Seven Good Stories

Seven Good Stories

By Zach Itzkovitz

Etgar Keret’s memoir, “The Seven Good Years,” resembles most of his work in that it is presented in small pieces. Seven chapters, or “years,” divide it, each of which contains four to seven brief memories.

Despite being a memoir, “The Seven Good Years” reads like a collection of fictional short stories because of Keret’s ability to cherry-pick memories and mold them into a thematically consistent whole.

As a lecturer at Ben-Gurion University of the Negev, Keret understands that it’s not always what you say, but what you don’t say that holds the most weight. “The Seven Good Years” is a series of teases — stories charged with brevity.

“The Seven Good Years” refers to the seven years between the birth of Keret’s son, Lev, and the death of his father, Ephraim. It may also refer to the seven years of age that separate Keret from his older brother, whoART-Seven book coverm he describes in a story titled “Idol Worship.”

These and other stories are complemented by Keret’s sly wit that’s worth paying attention to uncover. Keret’s signature style produces hybrids that are at once philosophical and colloquial, laugh-out-loud funny and disturbing.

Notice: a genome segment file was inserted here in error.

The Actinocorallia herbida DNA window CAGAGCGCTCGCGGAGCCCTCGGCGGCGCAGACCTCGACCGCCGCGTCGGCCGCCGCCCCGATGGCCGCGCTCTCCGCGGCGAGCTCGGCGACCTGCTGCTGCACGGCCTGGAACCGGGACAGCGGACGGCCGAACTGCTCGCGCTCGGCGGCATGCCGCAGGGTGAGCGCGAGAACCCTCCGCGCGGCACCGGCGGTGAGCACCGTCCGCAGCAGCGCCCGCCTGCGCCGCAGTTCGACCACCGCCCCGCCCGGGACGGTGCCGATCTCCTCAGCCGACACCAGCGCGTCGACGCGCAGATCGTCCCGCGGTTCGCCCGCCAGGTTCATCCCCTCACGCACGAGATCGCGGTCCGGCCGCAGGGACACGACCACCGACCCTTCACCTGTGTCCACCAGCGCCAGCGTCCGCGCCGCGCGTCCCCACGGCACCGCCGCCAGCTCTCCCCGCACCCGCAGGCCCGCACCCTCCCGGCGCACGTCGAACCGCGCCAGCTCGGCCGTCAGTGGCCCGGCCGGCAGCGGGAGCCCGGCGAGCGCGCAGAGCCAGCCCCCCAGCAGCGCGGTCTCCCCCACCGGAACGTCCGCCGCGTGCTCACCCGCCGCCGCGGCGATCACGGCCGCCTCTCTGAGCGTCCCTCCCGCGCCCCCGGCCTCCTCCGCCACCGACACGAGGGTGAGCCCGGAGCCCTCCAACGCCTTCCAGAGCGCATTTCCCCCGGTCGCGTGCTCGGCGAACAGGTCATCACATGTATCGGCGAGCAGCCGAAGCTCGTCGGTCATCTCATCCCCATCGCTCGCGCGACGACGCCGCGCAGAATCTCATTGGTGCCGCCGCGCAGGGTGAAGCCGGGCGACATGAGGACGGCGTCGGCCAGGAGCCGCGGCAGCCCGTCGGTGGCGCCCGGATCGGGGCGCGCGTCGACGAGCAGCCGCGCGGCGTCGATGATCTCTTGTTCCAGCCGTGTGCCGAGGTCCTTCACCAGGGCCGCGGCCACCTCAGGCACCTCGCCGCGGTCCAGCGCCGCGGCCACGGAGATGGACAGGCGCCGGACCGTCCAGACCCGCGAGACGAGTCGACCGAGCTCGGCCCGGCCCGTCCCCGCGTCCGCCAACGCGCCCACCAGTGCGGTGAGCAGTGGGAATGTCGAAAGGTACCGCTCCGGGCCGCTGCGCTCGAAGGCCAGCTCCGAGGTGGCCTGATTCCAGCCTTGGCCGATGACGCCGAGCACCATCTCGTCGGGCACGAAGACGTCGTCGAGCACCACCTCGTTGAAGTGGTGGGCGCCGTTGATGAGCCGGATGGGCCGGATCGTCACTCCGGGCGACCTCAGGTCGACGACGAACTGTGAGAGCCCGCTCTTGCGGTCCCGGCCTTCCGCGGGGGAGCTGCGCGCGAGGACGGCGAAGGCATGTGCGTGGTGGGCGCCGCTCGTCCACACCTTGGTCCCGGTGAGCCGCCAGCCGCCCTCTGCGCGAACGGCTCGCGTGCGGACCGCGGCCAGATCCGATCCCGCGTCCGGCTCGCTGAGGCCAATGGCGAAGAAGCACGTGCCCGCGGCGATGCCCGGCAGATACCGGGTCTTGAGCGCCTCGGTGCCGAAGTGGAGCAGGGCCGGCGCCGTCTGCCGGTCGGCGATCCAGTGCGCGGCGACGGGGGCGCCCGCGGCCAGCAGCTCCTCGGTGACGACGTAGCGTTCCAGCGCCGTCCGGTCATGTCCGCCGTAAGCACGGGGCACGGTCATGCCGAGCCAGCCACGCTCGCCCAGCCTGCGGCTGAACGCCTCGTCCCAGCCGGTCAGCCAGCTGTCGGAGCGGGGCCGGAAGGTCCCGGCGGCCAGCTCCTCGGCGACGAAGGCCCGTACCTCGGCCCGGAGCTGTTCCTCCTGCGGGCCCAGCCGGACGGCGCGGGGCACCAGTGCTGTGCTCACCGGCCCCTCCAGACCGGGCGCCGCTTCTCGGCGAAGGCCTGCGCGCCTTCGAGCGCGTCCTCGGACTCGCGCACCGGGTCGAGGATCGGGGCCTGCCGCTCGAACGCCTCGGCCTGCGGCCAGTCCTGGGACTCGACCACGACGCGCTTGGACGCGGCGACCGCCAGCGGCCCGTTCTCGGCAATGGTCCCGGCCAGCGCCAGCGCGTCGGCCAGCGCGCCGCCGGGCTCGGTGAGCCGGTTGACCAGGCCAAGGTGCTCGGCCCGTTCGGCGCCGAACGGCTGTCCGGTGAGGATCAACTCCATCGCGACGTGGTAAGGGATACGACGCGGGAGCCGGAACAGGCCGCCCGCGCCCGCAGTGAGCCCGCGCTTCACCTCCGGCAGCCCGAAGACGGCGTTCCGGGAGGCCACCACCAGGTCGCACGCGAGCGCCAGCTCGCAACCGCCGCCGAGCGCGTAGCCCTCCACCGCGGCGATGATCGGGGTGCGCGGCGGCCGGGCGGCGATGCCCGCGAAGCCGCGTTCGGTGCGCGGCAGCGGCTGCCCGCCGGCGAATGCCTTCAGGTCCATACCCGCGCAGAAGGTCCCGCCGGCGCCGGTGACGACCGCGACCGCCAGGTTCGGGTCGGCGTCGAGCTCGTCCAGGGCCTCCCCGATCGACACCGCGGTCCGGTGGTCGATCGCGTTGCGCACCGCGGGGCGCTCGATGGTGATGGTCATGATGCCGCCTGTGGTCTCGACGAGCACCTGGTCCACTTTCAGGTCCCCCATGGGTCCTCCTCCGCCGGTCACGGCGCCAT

It would be apparent to anyone who reads “The Seven Good Years” that Keret could write a dramatic and profound masterpiece about drying paint, filing taxes or the silence of loneliness. His keen eye to metaphor, sensory image and what’s relatable is likely the result of excessive empathy and introspection on Keret’s part.

The book’s cover is bright yellow with an illustration of a slingshot loaded with a dove bearing an olive branch. This paradox is amusing, even kind of funny, in its absurdity.

It does, however, hide the book’s inherent cover art: simply a pair of shoes etched white in a black background. It reflects the content of a story titled “In My Father’s Footsteps” in the book’s final chapter. I know only because I read it.

But to folks opening the book for the first time, the shoes are merely shoes; they could mean anything.

This ambiguity between the symbolic and literal is the engine on which “The Seven Good Years” runs, and it may be Keret’s most natural source of writing. I hope his heart-warming paradoxes continue to see the light of day.

The Seven Good Years

By Etgar Keret

Riverhead Books, 192 pages, $26.95

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